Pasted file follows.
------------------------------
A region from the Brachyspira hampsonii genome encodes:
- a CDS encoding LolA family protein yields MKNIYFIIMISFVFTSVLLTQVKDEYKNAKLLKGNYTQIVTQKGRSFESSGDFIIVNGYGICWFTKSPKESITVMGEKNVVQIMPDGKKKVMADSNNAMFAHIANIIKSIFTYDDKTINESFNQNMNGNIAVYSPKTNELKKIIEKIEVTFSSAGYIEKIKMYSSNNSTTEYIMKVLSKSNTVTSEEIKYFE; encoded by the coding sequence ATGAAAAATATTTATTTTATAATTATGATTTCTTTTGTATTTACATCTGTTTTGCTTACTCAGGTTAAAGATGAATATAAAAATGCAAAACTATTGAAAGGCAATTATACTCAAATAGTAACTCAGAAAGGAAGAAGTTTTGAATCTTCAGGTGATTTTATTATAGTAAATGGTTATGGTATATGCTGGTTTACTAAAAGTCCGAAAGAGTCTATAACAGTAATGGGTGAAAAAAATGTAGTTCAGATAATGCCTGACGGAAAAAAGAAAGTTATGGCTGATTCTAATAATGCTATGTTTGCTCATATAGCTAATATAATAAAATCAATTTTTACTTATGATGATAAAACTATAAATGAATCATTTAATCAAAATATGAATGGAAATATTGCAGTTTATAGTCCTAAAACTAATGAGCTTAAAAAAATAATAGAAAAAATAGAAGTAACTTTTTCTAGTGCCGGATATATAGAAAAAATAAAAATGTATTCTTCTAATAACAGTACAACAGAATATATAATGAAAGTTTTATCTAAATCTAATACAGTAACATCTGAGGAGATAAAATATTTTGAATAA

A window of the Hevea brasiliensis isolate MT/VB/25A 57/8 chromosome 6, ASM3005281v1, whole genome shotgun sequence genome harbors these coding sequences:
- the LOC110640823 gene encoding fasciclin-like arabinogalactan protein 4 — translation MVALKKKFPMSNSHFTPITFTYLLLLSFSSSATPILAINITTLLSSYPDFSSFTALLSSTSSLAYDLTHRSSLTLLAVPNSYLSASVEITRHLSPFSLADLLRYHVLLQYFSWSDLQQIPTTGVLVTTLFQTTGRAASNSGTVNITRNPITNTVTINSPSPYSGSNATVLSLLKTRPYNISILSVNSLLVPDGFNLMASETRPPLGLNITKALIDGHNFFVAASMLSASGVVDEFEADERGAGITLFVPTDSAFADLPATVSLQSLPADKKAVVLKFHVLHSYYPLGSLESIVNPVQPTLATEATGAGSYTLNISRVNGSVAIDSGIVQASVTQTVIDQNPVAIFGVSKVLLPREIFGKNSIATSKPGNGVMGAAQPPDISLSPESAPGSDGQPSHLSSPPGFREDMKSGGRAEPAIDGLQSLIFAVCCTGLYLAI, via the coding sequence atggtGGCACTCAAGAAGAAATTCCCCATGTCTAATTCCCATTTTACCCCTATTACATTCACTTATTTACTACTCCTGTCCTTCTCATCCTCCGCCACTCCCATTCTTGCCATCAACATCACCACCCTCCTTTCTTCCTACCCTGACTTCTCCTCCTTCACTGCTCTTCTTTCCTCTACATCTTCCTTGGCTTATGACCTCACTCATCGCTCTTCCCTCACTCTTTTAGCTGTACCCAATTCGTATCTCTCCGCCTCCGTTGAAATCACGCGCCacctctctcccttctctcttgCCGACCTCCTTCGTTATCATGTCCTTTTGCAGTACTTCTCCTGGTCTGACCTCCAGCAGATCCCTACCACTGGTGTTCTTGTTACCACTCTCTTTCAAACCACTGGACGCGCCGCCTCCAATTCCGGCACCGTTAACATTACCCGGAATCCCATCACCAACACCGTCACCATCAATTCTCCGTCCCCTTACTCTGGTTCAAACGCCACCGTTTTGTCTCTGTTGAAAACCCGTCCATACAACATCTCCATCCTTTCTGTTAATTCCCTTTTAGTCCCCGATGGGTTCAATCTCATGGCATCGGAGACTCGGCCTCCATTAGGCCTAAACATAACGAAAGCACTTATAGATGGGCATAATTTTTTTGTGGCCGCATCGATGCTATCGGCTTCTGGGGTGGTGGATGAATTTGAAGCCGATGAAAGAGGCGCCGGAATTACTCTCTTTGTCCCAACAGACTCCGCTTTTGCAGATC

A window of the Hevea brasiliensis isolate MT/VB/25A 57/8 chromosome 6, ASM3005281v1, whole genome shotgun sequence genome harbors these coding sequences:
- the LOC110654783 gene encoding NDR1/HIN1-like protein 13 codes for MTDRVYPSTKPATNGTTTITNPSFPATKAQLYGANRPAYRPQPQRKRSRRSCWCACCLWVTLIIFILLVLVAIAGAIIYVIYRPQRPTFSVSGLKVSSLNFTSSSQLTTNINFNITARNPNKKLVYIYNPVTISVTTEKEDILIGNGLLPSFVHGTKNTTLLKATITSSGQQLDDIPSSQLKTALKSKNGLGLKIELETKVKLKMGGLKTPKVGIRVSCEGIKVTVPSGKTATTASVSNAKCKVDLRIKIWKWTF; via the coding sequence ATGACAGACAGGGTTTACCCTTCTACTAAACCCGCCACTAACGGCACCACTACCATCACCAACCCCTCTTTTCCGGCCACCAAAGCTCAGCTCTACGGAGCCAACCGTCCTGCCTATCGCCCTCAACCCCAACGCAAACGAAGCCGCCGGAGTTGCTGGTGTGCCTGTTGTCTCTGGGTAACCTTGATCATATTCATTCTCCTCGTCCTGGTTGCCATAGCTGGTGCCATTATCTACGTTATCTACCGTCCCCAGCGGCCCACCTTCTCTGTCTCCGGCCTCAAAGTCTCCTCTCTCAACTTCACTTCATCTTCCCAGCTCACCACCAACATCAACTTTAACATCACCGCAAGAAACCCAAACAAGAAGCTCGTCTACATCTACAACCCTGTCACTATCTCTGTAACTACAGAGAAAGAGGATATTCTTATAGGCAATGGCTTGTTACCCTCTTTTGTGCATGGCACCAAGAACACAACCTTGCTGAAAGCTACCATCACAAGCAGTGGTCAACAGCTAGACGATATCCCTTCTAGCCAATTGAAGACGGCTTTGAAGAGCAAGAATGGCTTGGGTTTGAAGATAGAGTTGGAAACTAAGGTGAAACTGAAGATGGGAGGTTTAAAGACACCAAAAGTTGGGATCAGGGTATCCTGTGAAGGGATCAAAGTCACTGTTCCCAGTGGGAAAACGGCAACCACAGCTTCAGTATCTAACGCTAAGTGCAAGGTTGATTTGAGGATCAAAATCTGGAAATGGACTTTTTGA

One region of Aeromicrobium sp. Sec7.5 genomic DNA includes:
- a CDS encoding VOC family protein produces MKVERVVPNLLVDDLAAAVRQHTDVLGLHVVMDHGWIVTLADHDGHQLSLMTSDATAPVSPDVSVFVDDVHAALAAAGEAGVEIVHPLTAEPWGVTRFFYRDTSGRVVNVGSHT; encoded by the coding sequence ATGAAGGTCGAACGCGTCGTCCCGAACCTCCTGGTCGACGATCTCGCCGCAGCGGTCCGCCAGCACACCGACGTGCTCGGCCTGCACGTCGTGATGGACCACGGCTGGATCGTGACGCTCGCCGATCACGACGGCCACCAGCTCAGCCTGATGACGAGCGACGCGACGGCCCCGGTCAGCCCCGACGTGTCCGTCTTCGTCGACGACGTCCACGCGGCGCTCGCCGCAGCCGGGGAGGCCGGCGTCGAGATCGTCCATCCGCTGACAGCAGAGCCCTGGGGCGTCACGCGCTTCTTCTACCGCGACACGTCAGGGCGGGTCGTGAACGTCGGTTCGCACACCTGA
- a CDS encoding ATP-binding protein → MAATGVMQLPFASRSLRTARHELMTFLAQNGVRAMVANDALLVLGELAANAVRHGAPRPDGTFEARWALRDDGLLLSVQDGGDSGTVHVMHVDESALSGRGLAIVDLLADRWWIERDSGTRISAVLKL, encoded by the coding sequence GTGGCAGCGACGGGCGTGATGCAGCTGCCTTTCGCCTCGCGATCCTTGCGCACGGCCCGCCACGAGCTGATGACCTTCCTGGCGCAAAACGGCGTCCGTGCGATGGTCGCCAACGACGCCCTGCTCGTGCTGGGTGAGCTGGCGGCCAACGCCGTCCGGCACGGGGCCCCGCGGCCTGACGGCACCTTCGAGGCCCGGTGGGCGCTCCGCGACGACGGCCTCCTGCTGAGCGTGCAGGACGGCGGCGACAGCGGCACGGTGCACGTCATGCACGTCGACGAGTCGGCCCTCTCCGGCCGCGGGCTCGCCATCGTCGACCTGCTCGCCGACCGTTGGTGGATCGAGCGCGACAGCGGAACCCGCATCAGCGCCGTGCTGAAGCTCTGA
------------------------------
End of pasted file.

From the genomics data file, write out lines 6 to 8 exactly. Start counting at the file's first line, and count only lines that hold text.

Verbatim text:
- the LOC110654783 gene encoding NDR1/HIN1-like protein 13 codes for MTDRVYPSTKPATNGTTTITNPSFPATKAQLYGANRPAYRPQPQRKRSRRSCWCACCLWVTLIIFILLVLVAIAGAIIYVIYRPQRPTFSVSGLKVSSLNFTSSSQLTTNINFNITARNPNKKLVYIYNPVTISVTTEKEDILIGNGLLPSFVHGTKNTTLLKATITSSGQQLDDIPSSQLKTALKSKNGLGLKIELETKVKLKMGGLKTPKVGIRVSCEGIKVTVPSGKTATTASVSNAKCKVDLRIKIWKWTF; via the coding sequence ATGACAGACAGGGTTTACCCTTCTACTAAACCCGCCACTAACGGCACCACTACCATCACCAACCCCTCTTTTCCGGCCACCAAAGCTCAGCTCTACGGAGCCAACCGTCCTGCCTATCGCCCTCAACCCCAACGCAAACGAAGCCGCCGGAGTTGCTGGTGTGCCTGTTGTCTCTGGGTAACCTTGATCATATTCATTCTCCTCGTCCTGGTTGCCATAGCTGGTGCCATTATCTACGTTATCTACCGTCCCCAGCGGCCCACCTTCTCTGTCTCCGGCCTCAAAGTCTCCTCTCTCAACTTCACTTCATCTTCCCAGCTCACCACCAACATCAACTTTAACATCACCGCAAGAAACCCAAACAAGAAGCTCGTCTACATCTACAACCCTGTCACTATCTCTGTAACTACAGAGAAAGAGGATATTCTTATAGGCAATGGCTTGTTACCCTCTTTTGTGCATGGCACCAAGAACACAACCTTGCTGAAAGCTACCATCACAAGCAGTGGTCAACAGCTAGACGATATCCCTTCTAGCCAATTGAAGACGGCTTTGAAGAGCAAGAATGGCTTGGGTTTGAAGATAGAGTTGGAAACTAAGGTGAAACTGAAGATGGGAGGTTTAAAGACACCAAAAGTTGGGATCAGGGTATCCTGTGAAGGGATCAAAGTCACTGTTCCCAGTGGGAAAACGGCAACCACAGCTTCAGTATCTAACGCTAAGTGCAAGGTTGATTTGAGGATCAAAATCTGGAAATGGACTTTTTGA

One region of Aeromicrobium sp. Sec7.5 genomic DNA includes:
- a CDS encoding VOC family protein produces MKVERVVPNLLVDDLAAAVRQHTDVLGLHVVMDHGWIVTLADHDGHQLSLMTSDATAPVSPDVSVFVDDVHAALAAAGEAGVEIVHPLTAEPWGVTRFFYRDTSGRVVNVGSHT; encoded by the coding sequence ATGAAGGTCGAACGCGTCGTCCCGAACCTCCTGGTCGACGATCTCGCCGCAGCGGTCCGCCAGCACACCGACGTGCTCGGCCTGCACGTCGTGATGGACCACGGCTGGATCGTGACGCTCGCCGATCACGACGGCCACCAGCTCAGCCTGATGACGAGCGACGCGACGGCCCCGGTCAGCCCCGACGTGTCCGTCTTCGTCGACGACGTCCACGCGGCGCTCGCCGCAGCCGGGGAGGCCGGCGTCGAGATCGTCCATCCGCTGACAGCAGAGCCCTGGGGCGTCACGCGCTTCTTCTACCGCGACACGTCAGGGCGGGTCGTGAACGTCGGTTCGCACACCTGA